Thoracic Endovascular Aortic Repair (TEVAR)
Currently, thoracic endovascular aortic repair (TEVAR) is a procedure that is becoming more popular as a minimally-invasive alternative to surgery among older patients in certain countries. In TEVAR, bulky devices are inserted and placed near the atherosclerotic aortic arch that can liberate debris towards the brain circulation. Because of this, TEVAR patients are at a particularly high risk of brain injury, which may result in cognitive deficit after treatment, such as loss of memory or a reduction in executive function.
Data is emerging that there is a significant cerebral embolization rate and stroke rate associated with TEVAR. One UK study showed a silent cerebral infarction rate with TEVAR of 68%,1 while a neuroimaging study from Germany reported a silent cerebral infarction rate of 63% in patients who underwent TEVAR.2 The same UK study found an overt stroke rate of 13% with TEVAR,1 while another study showed the risk of clinically apparent, periprocedural stroke after TEVAR ranging from 1.9-5.8%.2
The result of this cerebral damage is worrisome. One study of TEVAR patients showed that 88% of patients experienced neurocognitive decline post-procedure.1
Clinically evident strokes and silent cerebral infarctions can be caused by embolic debris, released during certain procedures, that travel through the great vessels to the brain. The first study to examine embolic debris released during TEVAR showed that debris was captured by the Sentinel Cerebral Protection System (CPS) in 100% of procedures. The most prevalent types of debris were pieces of arterial wall, along with acute thrombus and foreign material consistent with hydrogel coatings common in several devices used during the TEVAR procedure.
Despite all of this evidence, embolic protection has not been routinely used in TEVAR to date. However, the clinical community is beginning to take action.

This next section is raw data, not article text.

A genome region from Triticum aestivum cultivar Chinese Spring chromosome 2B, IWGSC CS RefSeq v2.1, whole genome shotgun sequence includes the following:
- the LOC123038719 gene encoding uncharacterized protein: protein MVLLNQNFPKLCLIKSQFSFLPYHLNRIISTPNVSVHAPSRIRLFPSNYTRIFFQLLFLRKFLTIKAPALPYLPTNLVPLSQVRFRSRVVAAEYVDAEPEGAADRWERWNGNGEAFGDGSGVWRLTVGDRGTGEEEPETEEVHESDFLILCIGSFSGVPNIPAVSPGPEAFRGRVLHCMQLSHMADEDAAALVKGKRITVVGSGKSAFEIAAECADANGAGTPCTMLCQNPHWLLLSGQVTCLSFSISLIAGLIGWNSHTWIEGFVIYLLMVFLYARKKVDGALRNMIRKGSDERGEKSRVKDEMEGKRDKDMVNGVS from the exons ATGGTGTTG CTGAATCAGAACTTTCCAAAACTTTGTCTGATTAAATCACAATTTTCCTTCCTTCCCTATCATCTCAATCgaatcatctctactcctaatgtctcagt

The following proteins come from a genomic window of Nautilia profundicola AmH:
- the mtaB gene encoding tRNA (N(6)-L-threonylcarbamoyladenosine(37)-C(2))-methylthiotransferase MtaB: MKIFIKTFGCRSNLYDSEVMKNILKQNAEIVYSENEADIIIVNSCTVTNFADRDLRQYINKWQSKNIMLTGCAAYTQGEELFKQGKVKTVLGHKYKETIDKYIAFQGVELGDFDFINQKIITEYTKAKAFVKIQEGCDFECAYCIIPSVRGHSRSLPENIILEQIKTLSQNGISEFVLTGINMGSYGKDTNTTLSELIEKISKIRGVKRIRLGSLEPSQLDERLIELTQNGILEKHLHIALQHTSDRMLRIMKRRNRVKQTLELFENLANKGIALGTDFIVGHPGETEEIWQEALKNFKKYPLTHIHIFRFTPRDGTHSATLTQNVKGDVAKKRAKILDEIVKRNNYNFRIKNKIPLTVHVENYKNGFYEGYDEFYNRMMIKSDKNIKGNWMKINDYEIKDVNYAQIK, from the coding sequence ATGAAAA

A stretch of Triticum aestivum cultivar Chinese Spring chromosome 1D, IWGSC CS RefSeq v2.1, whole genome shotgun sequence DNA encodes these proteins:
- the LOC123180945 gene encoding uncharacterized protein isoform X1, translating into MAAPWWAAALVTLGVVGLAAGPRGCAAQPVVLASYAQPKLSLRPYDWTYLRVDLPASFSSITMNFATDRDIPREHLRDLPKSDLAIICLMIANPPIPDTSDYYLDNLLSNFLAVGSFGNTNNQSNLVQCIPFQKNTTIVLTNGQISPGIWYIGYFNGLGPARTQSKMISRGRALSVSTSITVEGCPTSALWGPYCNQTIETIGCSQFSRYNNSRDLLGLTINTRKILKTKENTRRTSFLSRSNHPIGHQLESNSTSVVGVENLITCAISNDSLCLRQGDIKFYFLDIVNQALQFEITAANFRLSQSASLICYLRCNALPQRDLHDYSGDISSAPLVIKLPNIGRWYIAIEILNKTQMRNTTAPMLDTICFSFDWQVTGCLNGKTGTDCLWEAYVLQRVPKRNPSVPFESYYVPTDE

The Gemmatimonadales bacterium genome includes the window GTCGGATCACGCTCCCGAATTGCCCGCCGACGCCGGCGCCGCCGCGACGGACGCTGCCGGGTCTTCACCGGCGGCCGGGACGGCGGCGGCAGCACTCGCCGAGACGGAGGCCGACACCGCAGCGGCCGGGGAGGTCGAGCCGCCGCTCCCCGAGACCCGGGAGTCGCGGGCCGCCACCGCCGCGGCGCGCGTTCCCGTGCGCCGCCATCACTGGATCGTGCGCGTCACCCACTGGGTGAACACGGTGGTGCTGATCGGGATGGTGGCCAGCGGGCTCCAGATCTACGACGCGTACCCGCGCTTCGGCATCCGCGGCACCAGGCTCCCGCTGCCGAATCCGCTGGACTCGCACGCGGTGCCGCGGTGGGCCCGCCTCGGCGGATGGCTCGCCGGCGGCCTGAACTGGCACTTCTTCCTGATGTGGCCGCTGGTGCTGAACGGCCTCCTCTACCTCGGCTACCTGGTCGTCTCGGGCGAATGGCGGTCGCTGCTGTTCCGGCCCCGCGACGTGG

Spurred by the landmark CLEAN-TAVI and MISTRAL-C trials, a feasibility study of the Sentinel CPS used during TEVAR incorporated pre- and post-procedural MRI and neurocognitive testing of patients. Results showed that when the Sentinel CPS was used, half the patients were free of lesions, the remaining half had very small-volume lesions, and 0% of patients exhibited any cognitive deficit. The learning curve for the physicians using the Sentinel CPS was also shown to be rapid, with deployment and retrieval of the device taking 16 minutes in the first case, and only two minutes by the fourth case.
Investigators concluded that the use of the Sentinel CPS in TEVAR is feasible and appears to not only reduce silent cerebral infarcts, but to also exhibit a trend towards protecting patients from neurocognitive decline. Based on this early data, they recommended that the device be tested in a randomized clinical trial.
- Gagandeep Grover, Rudarakanchana N, Perera A, Gibbs R; Mo Hamady, Imperial College London, Thoracic Aortic Stent Grafting
- R. Alexander Jánosi, FESC West-German Heart and Vascular Center Essen University of Duisburg-Essen, Germany, Cerebral Protection against Embolization during Thoracic EndoVascular Aortic Repair
- Grover G, Rudarakanchana N, Perera A, Gibbs R, Hamady M. Cerebral Embolic Protection in Thoracic Aortic Stent Grafting, as presented at ISET 2016.
- Kalhert et al, Ann Thorac Surg 2014
The Sentinel CPS has received the CE Mark and is commercially available in Europe. It is limited to investigational use in the United States.